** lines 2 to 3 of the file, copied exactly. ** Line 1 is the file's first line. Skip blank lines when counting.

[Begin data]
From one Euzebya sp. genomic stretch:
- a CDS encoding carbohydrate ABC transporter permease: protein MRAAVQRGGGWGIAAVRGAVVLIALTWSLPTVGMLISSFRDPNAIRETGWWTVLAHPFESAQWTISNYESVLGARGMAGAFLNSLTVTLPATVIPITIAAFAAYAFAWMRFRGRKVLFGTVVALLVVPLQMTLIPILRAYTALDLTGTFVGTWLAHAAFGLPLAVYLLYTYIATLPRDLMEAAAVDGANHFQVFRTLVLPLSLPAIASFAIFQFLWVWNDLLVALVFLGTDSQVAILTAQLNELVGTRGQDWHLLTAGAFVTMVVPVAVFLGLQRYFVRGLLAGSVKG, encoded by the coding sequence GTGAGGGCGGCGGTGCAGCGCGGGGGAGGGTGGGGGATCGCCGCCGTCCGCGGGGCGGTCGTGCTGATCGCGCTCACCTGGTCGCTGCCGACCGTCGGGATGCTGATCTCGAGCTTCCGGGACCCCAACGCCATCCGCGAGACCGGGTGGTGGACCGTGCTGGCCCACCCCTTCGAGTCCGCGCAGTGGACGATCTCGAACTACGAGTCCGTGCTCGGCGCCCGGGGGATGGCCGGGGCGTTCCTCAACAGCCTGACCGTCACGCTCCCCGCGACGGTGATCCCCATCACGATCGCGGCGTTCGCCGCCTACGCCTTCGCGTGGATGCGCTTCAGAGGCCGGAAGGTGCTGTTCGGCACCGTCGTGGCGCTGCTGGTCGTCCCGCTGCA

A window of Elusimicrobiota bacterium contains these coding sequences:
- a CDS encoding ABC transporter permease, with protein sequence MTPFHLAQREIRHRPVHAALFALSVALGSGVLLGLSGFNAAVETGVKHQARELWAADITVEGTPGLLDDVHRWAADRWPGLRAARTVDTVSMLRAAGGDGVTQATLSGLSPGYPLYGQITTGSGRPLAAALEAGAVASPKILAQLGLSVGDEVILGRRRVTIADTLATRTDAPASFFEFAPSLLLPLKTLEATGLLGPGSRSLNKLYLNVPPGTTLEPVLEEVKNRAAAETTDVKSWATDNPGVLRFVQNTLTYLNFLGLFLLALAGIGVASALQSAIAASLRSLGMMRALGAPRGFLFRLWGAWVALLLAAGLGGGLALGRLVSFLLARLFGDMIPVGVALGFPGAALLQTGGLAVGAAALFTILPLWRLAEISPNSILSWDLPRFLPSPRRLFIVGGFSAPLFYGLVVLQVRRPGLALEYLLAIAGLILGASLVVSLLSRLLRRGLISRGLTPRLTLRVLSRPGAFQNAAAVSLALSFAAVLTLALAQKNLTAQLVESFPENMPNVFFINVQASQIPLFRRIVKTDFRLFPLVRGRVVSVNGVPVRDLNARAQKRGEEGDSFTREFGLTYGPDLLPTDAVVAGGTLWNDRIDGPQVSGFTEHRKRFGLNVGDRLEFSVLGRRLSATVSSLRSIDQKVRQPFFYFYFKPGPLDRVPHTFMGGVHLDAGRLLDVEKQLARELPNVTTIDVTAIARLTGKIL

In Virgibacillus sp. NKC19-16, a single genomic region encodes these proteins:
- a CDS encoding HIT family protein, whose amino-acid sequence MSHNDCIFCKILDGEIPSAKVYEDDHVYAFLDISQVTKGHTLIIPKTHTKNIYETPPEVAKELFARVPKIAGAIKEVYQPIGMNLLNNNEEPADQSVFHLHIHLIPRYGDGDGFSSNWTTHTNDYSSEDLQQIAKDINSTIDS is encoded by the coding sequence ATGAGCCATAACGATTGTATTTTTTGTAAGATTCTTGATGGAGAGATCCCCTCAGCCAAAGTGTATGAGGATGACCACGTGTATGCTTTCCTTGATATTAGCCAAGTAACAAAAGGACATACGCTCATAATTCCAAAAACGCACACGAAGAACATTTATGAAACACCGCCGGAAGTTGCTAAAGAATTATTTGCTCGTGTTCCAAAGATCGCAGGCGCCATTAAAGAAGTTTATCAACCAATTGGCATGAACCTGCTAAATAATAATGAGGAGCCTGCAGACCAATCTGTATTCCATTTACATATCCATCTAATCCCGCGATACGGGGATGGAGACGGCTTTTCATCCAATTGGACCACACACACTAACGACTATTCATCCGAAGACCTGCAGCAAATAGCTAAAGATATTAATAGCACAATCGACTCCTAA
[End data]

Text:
- a CDS encoding carbohydrate ABC transporter permease: protein MRAAVQRGGGWGIAAVRGAVVLIALTWSLPTVGMLISSFRDPNAIRETGWWTVLAHPFESAQWTISNYESVLGARGMAGAFLNSLTVTLPATVIPITIAAFAAYAFAWMRFRGRKVLFGTVVALLVVPLQMTLIPILRAYTALDLTGTFVGTWLAHAAFGLPLAVYLLYTYIATLPRDLMEAAAVDGANHFQVFRTLVLPLSLPAIASFAIFQFLWVWNDLLVALVFLGTDSQVAILTAQLNELVGTRGQDWHLLTAGAFVTMVVPVAVFLGLQRYFVRGLLAGSVKG, encoded by the coding sequence GTGAGGGCGGCGGTGCAGCGCGGGGGAGGGTGGGGGATCGCCGCCGTCCGCGGGGCGGTCGTGCTGATCGCGCTCACCTGGTCGCTGCCGACCGTCGGGATGCTGATCTCGAGCTTCCGGGACCCCAACGCCATCCGCGAGACCGGGTGGTGGACCGTGCTGGCCCACCCCTTCGAGTCCGCGCAGTGGACGATCTCGAACTACGAGTCCGTGCTCGGCGCCCGGGGGATGGCCGGGGCGTTCCTCAACAGCCTGACCGTCACGCTCCCCGCGACGGTGATCCCCATCACGATCGCGGCGTTCGCCGCCTACGCCTTCGCGTGGATGCGCTTCAGAGGCCGGAAGGTGCTGTTCGGCACCGTCGTGGCGCTGCTGGTCGTCCCGCTGCA

A window of Elusimicrobiota bacterium contains these coding sequences: